DOWN TO EARTH SIMPLE LIVING FORUMS

DOWN TO EARTH SIMPLE LIVING FORUMS
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7 October 2007

Extending the hand of friendship

I'm starting this post at 4pm Sunday afternoon, about 12 hours before I usually do my Monday morning post. I wanted to start it while something is fresh in my mind; sometimes at 4am the world is a bit muddled for me.

If you watched Landline today you'll know they featured farmers suffering from Black Dog - Depression. Rural suicide in Australia is among the highest in the world. According to the latest statistics, one Australian male farmer commits suicide every four days. I live in one of the most beautiful parts of Australia and yet one person a month commits suicide in the town I work in.

Tomorrow I will work at my voluntary job at the Neighbourhood Centre, which was set up many years ago in response to youth suicide in our town. We talk to people who are down on their luck, provide free counselling with trained counsellors, help the homeless and disadvantaged with food packages. In the past few weeks, in addition to the younger people we see, older men have been coming in. They're embarrassed to ask for help, and scared, and often promise to pay back what they are given. Of course we never accept that and just want to see them back on their feet again.

I have never suffered from Depression but I understand that it has the ability to lay you flat. I don't understand that when life can be so good, how people would want to end it. But I guess that's the nature of depression, it makes you believe that all is hopeless and life is not worth living. The first thing I plan to do when I get to work is to set up some resources for our local people with information about help lines where they can receive free counselling over the phone. Apparently many farmers kill themselves because they have no one to talk to, they feel hopeless and they have the means readily at hand. I'll write an article for our local newspaper tomorrow letting them know that we are there, ready to talk over a cuppa and have information and help for them. I want them to know we care for them, there is help available and they are not alone.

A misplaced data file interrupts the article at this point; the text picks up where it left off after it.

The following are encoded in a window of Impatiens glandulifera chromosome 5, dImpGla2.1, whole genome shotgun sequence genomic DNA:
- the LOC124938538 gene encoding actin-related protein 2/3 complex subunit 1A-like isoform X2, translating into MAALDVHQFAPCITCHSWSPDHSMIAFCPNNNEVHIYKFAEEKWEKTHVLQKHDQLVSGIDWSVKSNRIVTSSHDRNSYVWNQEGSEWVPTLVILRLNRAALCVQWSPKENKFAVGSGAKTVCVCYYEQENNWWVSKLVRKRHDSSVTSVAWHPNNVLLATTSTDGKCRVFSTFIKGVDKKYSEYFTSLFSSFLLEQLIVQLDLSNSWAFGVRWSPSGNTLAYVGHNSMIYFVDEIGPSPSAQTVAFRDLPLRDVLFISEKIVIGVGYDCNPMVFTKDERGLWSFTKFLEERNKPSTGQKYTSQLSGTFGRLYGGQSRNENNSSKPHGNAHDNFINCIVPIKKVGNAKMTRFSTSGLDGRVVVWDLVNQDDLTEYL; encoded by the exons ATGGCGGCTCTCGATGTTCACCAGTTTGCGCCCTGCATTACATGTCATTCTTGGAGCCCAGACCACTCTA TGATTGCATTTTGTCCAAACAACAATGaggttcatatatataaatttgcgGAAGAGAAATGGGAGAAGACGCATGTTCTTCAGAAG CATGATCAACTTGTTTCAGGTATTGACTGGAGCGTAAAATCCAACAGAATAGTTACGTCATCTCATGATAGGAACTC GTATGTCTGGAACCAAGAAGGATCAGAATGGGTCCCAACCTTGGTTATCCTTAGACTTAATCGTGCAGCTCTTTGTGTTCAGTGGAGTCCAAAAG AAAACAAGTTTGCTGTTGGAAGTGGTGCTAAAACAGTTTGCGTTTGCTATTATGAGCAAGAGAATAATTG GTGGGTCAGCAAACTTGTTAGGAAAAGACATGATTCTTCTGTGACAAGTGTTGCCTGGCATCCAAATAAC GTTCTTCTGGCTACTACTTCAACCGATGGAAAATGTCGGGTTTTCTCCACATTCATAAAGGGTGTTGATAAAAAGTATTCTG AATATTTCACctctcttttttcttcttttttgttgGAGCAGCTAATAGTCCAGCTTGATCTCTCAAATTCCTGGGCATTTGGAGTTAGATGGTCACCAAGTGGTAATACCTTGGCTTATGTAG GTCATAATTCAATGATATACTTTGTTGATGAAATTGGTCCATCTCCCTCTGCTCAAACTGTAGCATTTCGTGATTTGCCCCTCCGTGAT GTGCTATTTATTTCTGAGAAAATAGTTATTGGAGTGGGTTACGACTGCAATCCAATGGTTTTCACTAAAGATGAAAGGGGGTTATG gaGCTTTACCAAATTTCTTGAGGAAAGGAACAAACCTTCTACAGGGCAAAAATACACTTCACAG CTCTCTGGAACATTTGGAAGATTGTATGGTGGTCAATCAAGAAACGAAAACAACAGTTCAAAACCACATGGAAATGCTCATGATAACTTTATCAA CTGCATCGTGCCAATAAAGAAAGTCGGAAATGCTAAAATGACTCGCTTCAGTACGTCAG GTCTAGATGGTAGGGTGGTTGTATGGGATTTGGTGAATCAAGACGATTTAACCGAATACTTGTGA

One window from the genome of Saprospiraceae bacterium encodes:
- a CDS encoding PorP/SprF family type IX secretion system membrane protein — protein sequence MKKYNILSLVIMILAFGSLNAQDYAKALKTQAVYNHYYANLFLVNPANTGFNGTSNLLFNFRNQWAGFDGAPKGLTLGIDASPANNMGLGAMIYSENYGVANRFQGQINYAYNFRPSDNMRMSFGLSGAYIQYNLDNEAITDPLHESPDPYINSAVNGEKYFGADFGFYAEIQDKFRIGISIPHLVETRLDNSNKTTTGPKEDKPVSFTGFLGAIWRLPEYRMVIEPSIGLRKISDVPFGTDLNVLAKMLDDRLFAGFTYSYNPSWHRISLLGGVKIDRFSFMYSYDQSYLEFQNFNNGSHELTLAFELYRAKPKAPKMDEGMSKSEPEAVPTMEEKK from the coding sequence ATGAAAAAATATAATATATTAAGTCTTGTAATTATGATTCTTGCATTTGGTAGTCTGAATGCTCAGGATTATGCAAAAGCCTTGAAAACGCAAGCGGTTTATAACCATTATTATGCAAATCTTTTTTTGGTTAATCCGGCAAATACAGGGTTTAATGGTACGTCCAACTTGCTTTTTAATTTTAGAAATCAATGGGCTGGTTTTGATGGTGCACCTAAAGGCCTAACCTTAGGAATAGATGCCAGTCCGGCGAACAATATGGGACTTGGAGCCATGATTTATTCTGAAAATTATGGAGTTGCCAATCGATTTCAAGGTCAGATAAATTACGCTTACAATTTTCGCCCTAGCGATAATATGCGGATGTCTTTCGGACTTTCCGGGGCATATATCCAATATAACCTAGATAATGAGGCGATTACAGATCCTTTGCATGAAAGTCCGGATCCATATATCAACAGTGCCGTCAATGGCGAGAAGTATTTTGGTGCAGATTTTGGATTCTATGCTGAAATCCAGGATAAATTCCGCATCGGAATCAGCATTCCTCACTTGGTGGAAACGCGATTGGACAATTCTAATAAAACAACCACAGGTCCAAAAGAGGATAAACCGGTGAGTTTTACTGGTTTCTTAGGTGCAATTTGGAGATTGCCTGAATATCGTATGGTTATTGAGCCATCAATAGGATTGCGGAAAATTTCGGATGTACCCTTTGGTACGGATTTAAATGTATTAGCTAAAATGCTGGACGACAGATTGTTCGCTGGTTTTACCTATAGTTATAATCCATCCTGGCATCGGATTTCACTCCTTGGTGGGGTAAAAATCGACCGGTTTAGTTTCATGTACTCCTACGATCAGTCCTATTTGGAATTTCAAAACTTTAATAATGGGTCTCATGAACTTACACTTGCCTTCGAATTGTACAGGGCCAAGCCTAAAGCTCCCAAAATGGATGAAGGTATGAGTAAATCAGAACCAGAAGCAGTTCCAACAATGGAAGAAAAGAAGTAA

This week is Mental Health Week in Australia. If you're living in the bush and know of people in your community who are struggling, why not invite them over for morning tea and a chat. You can do it in the suburbs and cities too. Depression is not confined to the country areas. Extend the hand of friendship to your neighbour or workmate. There is free over the phone counselling available at Men's Help Line - 1300 789978 24 hours a day, seven days a week. Pass that information on to anyone in Australia who needs it.

Here are some other contact numbers you might help someone with:

Lifeline 13 11 14 (local call)
Kids Help Line 1800 55 1800 (free call)
SANE Mental Health Information Line 1800 18 SANE (1800 18 7263) (Monday to Friday, 9am to 5pm)
Suicide Helpline Victoria - 1300 651 251
NSW Rural Mental Health Support Line 1800 201 123